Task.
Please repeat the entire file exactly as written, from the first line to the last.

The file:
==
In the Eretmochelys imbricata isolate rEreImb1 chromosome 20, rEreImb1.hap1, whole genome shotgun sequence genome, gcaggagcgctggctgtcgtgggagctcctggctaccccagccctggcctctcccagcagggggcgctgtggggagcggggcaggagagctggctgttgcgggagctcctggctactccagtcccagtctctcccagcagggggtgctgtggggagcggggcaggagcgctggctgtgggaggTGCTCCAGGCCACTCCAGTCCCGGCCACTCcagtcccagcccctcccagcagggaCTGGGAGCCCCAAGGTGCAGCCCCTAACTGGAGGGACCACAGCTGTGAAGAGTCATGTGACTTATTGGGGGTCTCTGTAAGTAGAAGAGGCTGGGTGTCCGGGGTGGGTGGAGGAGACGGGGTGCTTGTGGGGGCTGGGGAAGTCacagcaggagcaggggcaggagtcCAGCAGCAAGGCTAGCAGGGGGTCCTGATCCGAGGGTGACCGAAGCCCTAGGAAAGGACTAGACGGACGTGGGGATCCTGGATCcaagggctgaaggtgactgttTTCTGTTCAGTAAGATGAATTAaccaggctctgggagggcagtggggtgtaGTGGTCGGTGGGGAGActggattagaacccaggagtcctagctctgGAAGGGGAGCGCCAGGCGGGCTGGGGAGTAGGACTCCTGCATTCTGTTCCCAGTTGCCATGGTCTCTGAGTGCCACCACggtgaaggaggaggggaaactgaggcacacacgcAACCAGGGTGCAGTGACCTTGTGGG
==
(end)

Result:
In the Eretmochelys imbricata isolate rEreImb1 chromosome 20, rEreImb1.hap1, whole genome shotgun sequence genome, gcaggagcgctggctgtcgtgggagctcctggctaccccagccctggcctctcccagcagggggcgctgtggggagcggggcaggagagctggctgttgcgggagctcctggctactccagtcccagtctctcccagcagggggtgctgtggggagcggggcaggagcgctggctgtgggaggTGCTCCAGGCCACTCCAGTCCCGGCCACTCcagtcccagcccctcccagcagggaCTGGGAGCCCCAAGGTGCAGCCCCTAACTGGAGGGACCACAGCTGTGAAGAGTCATGTGACTTATTGGGGGTCTCTGTAAGTAGAAGAGGCTGGGTGTCCGGGGTGGGTGGAGGAGACGGGGTGCTTGTGGGGGCTGGGGAAGTCacagcaggagcaggggcaggagtcCAGCAGCAAGGCTAGCAGGGGGTCCTGATCCGAGGGTGACCGAAGCCCTAGGAAAGGACTAGACGGACGTGGGGATCCTGGATCcaagggctgaaggtgactgttTTCTGTTCAGTAAGATGAATTAaccaggctctgggagggcagtggggtgtaGTGGTCGGTGGGGAGActggattagaacccaggagtcctagctctgGAAGGGGAGCGCCAGGCGGGCTGGGGAGTAGGACTCCTGCATTCTGTTCCCAGTTGCCATGGTCTCTGAGTGCCACCACggtgaaggaggaggggaaactgaggcacacacgcAACCAGGGTGCAGTGACCTTGTGGG